In the letter, seen by De Telegraaf, Bergkamp reiterated that she “expects all ministers and ministers of state to remain available for question time”, unless they have other urgent matters. This includes, for example, “obligations relating to the royal house, obligations in the Senate and inescapable external obligations,” Bergkamp writes: “these are formal reasons for unsubscribing.”
Bergkamp wrote the letter after discontent erupted in the House of Representatives on Tuesday about Kag’s absence. Socialist Party leader Lillian Marijnesen wanted to ask Prime Minister Mark Rutte questions about purchasing power. He withdrew with the approval of the House of Representatives because he had to prepare for a European summit. But to her great surprise and especially to her anger, she did not meet Marinissen Kaag in the Chamber of Deputies, because at the same time the Minister gave a speech on Europe in Maastricht.
Kaag defended herself by saying that she had already canceled her subscription at the time of the question before long and that she had also linked an overseas visit to her speech. But sources from The Hague see a visit to a cross-border waste project in Belgium as a needed pretext.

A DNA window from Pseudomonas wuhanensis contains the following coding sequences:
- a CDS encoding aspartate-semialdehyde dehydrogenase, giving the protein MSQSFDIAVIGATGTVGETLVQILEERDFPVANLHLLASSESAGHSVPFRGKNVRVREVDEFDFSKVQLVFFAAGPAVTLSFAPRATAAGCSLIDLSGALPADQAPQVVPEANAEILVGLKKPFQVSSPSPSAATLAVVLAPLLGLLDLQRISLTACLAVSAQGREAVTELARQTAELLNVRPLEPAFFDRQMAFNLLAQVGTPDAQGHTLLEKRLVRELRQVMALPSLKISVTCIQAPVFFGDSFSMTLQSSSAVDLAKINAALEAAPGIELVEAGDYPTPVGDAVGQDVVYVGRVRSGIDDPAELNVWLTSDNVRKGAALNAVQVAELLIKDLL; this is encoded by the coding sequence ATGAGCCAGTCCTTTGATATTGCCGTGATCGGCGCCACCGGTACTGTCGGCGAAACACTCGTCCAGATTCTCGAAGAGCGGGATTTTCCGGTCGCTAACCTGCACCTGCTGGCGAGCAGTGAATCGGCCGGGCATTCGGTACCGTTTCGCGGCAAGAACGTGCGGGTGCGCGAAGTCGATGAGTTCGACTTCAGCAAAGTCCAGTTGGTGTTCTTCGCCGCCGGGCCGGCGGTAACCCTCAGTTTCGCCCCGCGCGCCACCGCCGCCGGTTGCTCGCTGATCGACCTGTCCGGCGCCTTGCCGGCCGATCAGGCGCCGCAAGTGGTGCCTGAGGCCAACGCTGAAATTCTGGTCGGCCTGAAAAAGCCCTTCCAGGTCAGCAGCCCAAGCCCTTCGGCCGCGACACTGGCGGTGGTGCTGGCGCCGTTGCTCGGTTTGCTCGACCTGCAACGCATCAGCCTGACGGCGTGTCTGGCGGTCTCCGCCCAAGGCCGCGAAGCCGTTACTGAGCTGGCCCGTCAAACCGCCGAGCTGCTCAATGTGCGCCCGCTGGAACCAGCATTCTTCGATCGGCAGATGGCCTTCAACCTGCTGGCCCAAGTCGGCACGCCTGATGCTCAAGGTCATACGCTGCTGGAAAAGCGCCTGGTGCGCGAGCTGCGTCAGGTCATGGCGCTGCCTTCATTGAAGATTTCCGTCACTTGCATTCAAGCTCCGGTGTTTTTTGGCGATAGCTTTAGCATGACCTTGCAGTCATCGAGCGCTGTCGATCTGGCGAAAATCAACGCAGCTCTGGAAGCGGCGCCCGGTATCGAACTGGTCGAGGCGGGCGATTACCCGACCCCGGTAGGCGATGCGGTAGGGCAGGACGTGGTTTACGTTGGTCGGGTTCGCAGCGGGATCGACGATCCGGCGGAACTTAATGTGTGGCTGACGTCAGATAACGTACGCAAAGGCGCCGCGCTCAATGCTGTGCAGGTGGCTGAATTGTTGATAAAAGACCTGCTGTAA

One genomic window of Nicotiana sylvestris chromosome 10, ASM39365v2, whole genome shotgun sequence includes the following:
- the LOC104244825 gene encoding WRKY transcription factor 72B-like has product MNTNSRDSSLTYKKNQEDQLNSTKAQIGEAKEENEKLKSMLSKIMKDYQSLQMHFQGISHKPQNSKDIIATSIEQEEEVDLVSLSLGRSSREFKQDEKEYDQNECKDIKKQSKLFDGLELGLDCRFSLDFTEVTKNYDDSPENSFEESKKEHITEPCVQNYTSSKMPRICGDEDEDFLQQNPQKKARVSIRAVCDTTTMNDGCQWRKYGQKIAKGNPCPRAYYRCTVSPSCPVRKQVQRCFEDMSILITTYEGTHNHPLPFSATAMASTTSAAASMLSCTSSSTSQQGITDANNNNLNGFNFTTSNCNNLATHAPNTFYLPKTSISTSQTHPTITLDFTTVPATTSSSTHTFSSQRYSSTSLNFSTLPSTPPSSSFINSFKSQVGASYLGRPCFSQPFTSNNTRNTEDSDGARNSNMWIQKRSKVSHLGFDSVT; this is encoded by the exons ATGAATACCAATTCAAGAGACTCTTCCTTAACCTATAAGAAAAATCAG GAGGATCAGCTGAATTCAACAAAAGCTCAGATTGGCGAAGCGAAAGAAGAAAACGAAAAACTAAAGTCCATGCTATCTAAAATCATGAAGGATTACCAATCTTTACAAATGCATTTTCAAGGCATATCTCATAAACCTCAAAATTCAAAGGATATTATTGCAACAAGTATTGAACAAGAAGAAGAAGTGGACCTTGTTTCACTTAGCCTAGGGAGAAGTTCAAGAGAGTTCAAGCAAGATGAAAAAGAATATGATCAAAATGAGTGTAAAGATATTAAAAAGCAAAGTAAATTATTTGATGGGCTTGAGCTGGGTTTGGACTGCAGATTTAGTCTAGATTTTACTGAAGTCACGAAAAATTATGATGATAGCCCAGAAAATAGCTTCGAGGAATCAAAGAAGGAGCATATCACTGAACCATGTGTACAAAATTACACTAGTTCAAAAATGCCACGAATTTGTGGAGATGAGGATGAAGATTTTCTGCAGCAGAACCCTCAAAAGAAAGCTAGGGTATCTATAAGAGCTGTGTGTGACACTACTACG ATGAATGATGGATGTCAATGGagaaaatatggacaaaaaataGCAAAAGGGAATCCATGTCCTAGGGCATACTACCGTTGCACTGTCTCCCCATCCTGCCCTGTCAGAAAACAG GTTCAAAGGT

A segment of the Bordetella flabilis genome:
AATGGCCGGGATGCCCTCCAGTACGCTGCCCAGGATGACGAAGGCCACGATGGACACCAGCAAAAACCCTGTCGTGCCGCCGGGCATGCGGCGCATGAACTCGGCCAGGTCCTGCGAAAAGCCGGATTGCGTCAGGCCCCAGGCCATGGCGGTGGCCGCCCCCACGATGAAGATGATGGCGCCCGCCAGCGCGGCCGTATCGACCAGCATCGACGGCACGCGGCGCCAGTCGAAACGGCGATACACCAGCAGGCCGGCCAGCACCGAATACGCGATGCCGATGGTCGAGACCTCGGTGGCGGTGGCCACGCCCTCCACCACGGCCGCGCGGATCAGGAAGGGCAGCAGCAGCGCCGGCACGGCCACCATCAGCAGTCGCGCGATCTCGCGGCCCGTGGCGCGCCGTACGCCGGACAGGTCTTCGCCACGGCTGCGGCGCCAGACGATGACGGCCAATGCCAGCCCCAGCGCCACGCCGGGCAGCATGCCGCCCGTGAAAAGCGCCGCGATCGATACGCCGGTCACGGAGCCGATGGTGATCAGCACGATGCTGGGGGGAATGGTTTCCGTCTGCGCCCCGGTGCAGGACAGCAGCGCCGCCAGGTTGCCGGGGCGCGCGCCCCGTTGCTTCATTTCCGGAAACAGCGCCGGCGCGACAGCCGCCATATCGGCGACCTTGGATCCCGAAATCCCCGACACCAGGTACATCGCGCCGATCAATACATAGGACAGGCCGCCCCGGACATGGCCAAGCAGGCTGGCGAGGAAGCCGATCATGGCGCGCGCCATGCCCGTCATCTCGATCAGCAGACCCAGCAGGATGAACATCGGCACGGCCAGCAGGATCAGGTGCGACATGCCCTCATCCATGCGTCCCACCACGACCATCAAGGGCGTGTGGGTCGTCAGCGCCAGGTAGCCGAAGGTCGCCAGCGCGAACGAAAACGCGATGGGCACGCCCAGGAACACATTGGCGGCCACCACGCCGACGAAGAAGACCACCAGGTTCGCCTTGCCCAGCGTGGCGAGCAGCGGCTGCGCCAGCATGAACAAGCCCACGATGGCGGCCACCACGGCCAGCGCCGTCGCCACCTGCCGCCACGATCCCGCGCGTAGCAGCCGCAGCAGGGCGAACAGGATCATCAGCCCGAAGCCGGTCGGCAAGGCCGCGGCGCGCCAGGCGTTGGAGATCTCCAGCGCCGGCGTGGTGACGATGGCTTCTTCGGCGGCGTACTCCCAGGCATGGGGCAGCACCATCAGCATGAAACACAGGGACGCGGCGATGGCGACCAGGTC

Not a valid excuse
In any case, there does not appear to be a question of ‘deterministic external obligations’. In her letter, Bergkamp states that the fact that Kaag opted out is also not a valid excuse: “A previously reported absence for reasons other than those officially stated never provides certainty about not having to be present at the time of the question.”
Bergkamp wrote that she is sending the letter because due to the uproar on Tuesday, there is “possibly a misunderstanding” about the rules surrounding question time for ministers. The letter is addressed to all ministries, but informed sources indicate that few other ministers feel addressed.
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